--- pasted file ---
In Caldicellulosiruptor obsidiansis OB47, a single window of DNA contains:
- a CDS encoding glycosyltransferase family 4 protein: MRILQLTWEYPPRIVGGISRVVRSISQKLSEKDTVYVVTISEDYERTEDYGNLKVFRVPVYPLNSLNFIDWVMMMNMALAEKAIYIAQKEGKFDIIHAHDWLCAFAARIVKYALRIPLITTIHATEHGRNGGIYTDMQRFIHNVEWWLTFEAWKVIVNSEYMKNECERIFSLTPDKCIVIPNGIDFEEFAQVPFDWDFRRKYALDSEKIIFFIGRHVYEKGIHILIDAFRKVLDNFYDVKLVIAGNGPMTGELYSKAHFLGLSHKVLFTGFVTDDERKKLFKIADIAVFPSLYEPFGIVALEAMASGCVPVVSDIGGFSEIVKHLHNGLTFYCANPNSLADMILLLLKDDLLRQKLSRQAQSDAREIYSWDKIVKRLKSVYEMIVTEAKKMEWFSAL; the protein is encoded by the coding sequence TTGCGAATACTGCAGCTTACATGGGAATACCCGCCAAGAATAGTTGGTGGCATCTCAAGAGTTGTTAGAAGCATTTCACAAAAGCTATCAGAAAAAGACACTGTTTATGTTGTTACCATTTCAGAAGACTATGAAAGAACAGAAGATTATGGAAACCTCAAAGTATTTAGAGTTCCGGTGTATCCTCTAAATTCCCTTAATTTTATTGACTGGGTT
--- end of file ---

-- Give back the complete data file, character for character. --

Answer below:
In Caldicellulosiruptor obsidiansis OB47, a single window of DNA contains:
- a CDS encoding glycosyltransferase family 4 protein: MRILQLTWEYPPRIVGGISRVVRSISQKLSEKDTVYVVTISEDYERTEDYGNLKVFRVPVYPLNSLNFIDWVMMMNMALAEKAIYIAQKEGKFDIIHAHDWLCAFAARIVKYALRIPLITTIHATEHGRNGGIYTDMQRFIHNVEWWLTFEAWKVIVNSEYMKNECERIFSLTPDKCIVIPNGIDFEEFAQVPFDWDFRRKYALDSEKIIFFIGRHVYEKGIHILIDAFRKVLDNFYDVKLVIAGNGPMTGELYSKAHFLGLSHKVLFTGFVTDDERKKLFKIADIAVFPSLYEPFGIVALEAMASGCVPVVSDIGGFSEIVKHLHNGLTFYCANPNSLADMILLLLKDDLLRQKLSRQAQSDAREIYSWDKIVKRLKSVYEMIVTEAKKMEWFSAL; the protein is encoded by the coding sequence TTGCGAATACTGCAGCTTACATGGGAATACCCGCCAAGAATAGTTGGTGGCATCTCAAGAGTTGTTAGAAGCATTTCACAAAAGCTATCAGAAAAAGACACTGTTTATGTTGTTACCATTTCAGAAGACTATGAAAGAACAGAAGATTATGGAAACCTCAAAGTATTTAGAGTTCCGGTGTATCCTCTAAATTCCCTTAATTTTATTGACTGGGTT